Why SaaS users churn (and what to do about it)
One of the most frustrating challenges in SaaS is understanding why SaaS users churn. When you first start to see the first interest and few users join your product, it can be a bit of a “honeymoon” phase.
You’re thrilled people understand the concept and see value in your product but every honeymoon phase has an end.
Even if your product gets off to a really solid launch with a huge reception, you’re bound to start losing users at a certain point. Why? Because churn is a part of SaaS.
Anytime, you’re subscription based, you run the risk of not having every user consistently.
What ensures that your company survives and revenue grows consistently in the long run is reducing churn.
Once your product is launched, reducing churn should be a huge focus for your team.
So if they’re interested in your product at first, why do SaaS users churn?
This is a question your product and marketing team has to keep on top of to both keep existing users on board and attract new ones. We’ll explore the causes and solutions.
1. You’re just not attracting the right customers:
Let’s say you launch your product, you get some initial users, and then within mere weeks, they’re not returning at all to your product. Their free trials are ending, they’re not logging in, or they’re canceling subscriptions. What happened? It could be that you just didn’t meet the right customer segment in the first place or you have poor product market fit.
Discovering your ideal product market and positioning your product correctly is an art that your sales, marketing, and product teams all have to master. Read more about market positioning and how to apply it to your SaaS.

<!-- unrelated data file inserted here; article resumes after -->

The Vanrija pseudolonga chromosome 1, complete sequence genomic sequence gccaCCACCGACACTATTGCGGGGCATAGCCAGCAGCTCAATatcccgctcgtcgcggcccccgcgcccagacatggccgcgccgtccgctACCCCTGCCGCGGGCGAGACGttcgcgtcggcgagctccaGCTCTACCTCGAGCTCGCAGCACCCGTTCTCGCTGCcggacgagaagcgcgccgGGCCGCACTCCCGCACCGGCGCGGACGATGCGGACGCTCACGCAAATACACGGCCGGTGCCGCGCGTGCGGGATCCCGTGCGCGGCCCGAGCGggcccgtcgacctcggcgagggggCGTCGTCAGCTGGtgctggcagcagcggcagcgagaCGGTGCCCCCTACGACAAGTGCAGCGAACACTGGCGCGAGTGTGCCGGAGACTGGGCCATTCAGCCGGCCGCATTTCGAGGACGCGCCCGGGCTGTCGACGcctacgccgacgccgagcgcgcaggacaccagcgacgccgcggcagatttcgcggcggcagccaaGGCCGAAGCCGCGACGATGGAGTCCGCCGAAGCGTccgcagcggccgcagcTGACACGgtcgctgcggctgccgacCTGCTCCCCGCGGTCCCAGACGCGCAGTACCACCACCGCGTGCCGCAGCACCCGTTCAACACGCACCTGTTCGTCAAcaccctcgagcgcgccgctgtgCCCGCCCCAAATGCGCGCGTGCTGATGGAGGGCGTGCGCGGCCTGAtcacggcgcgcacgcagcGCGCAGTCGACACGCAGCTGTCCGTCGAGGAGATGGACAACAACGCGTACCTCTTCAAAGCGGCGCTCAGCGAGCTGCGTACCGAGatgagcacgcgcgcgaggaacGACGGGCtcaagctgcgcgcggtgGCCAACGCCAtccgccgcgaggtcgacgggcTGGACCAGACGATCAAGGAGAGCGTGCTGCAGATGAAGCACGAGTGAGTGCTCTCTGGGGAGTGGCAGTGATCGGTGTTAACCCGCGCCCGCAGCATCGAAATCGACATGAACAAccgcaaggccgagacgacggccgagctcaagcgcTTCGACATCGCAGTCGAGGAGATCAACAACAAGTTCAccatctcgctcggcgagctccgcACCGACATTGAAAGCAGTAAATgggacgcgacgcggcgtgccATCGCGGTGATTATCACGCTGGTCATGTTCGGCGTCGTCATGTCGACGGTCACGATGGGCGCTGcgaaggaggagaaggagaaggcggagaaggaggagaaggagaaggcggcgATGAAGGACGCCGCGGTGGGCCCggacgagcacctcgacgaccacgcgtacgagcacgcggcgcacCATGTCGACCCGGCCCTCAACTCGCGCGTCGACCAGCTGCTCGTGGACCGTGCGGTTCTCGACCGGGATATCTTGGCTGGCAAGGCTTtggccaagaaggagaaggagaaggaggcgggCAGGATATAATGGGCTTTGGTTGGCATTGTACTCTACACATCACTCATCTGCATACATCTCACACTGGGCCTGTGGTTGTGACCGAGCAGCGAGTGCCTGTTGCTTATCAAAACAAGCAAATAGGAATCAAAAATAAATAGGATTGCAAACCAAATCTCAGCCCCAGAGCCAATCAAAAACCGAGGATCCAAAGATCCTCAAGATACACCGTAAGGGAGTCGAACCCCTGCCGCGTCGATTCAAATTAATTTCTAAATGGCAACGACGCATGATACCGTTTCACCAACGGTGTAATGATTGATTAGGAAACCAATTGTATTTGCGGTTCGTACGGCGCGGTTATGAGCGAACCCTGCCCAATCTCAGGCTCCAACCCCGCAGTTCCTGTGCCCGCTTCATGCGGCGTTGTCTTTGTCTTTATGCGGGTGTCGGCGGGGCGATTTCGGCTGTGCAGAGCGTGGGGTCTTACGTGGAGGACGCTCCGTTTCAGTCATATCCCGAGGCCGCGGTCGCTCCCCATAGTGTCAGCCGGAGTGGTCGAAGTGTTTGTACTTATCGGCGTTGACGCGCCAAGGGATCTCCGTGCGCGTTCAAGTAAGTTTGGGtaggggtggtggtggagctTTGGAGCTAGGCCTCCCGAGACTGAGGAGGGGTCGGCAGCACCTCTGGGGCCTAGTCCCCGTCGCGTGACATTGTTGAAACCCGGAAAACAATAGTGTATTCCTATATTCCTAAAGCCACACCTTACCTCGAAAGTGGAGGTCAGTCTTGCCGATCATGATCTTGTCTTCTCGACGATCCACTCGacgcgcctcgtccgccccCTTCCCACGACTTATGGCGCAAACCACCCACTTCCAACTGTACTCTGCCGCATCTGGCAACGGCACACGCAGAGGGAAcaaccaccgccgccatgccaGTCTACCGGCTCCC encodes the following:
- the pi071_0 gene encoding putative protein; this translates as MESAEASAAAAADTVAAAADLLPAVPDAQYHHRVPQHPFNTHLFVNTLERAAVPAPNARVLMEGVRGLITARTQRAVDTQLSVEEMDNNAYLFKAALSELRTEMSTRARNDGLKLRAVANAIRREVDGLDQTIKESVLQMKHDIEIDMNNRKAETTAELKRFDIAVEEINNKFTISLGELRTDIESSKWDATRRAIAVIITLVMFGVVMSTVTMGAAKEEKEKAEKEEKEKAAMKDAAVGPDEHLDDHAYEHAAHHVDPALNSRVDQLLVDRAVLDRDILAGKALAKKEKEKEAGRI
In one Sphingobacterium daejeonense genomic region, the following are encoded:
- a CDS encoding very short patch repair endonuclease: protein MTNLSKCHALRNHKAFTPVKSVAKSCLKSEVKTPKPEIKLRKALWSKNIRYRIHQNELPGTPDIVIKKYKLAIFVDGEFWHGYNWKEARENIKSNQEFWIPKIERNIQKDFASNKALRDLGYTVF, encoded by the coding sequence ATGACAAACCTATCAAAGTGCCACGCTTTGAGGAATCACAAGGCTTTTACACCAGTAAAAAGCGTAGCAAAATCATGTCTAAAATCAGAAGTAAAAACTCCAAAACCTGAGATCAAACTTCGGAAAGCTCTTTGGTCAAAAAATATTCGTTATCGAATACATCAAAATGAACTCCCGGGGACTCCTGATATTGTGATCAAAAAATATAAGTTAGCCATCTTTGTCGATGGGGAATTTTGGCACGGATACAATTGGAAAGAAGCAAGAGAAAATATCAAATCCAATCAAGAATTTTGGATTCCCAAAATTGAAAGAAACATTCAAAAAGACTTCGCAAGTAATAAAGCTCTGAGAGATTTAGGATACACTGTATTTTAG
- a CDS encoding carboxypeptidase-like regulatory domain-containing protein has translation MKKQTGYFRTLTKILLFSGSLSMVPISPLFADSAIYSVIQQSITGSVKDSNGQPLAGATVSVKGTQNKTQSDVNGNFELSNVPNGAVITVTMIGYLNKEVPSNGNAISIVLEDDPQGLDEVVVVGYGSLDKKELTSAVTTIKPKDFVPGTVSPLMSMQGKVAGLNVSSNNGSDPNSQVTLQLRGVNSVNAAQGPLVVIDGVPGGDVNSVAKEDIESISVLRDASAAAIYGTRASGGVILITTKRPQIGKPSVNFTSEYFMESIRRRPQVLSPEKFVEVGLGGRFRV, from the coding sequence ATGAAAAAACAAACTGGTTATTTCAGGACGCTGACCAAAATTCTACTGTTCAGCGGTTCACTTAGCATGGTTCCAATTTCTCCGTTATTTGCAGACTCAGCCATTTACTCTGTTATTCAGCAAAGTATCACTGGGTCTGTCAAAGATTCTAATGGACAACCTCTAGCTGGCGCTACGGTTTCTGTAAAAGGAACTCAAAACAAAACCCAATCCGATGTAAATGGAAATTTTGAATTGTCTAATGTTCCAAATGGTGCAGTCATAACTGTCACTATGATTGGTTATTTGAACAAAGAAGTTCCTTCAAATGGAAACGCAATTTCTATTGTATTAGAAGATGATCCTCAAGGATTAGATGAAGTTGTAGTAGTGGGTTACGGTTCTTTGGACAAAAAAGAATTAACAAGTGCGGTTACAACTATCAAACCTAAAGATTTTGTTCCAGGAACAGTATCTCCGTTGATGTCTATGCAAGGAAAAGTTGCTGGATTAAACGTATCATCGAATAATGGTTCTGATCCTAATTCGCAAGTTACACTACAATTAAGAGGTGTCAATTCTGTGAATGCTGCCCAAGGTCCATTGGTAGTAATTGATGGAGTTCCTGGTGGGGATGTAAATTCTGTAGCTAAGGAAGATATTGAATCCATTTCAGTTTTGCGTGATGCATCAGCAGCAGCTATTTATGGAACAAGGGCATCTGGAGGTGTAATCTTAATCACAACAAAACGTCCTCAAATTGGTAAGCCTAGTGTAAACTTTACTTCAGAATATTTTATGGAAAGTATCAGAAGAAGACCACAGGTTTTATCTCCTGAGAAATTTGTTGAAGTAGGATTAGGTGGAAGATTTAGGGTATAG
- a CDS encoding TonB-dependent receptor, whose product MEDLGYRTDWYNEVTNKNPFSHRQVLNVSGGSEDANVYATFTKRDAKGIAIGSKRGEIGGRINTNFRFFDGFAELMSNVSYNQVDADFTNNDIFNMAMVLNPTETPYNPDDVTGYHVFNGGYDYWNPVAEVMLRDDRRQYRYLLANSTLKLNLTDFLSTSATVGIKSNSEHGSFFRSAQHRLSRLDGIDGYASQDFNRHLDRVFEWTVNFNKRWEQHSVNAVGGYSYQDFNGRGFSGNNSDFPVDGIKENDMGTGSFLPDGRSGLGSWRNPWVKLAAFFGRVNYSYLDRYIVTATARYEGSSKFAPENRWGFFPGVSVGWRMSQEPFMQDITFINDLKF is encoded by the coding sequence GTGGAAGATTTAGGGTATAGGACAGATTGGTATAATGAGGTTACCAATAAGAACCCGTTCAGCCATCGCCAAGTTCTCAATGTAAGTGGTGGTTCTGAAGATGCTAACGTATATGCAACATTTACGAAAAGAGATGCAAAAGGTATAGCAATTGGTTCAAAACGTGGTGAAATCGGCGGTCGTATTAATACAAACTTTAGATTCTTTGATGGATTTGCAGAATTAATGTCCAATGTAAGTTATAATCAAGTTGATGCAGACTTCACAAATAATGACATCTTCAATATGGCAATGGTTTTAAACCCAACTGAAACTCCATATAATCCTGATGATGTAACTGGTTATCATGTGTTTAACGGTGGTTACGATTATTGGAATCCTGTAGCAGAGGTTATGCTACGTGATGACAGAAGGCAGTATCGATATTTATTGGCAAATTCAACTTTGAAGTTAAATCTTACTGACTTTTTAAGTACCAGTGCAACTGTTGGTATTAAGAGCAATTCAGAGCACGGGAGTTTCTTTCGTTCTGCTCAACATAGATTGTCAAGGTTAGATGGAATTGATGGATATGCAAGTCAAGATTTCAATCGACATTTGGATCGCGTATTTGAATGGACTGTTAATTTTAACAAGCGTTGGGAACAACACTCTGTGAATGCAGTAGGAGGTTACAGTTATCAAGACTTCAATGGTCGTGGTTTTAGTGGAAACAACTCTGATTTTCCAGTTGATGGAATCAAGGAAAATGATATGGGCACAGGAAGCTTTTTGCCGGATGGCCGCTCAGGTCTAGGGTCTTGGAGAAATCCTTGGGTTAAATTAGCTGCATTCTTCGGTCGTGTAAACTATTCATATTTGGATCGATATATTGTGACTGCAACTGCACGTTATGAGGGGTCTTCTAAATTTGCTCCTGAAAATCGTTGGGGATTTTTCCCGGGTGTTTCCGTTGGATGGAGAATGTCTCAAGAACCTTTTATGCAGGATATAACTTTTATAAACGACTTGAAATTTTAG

How to attract the right customers:
- Have a clear understanding of your SaaS buyer persona
- Ask questions
- Align your messaging, marketing, and sales to reflect the problems you’re solving for users
- Add new features and make changes to better fit the changing needs of your users
2. Your onboarding process isn’t strong:
It’s hard to guess ahead what parts of your product users are going to understand and which they aren’t.
Your onboarding process is so important because it shows your users what they can do with your product – the value to them. Your onboarding process should inspire action right away. As users come into your product, should teach them how to use features and tools in your product. It should be straightforward and easy to understand.
Without a clear onboarding process, users will be frustrated or miss key elements of your product. Read more about improving your onboarding process.
Here are some ways you can improve your onboarding process:
- Make it actionable: take users through tasks in your product
- Make it as visual as possible: videos, GIFs, arrows, highlights, etc.
- Cover the most valuable features
- Make it short and easy
- Have it in context within your product
- Offer a live demo session with your team
3. Your product doesn’t integrate into their current processes enough: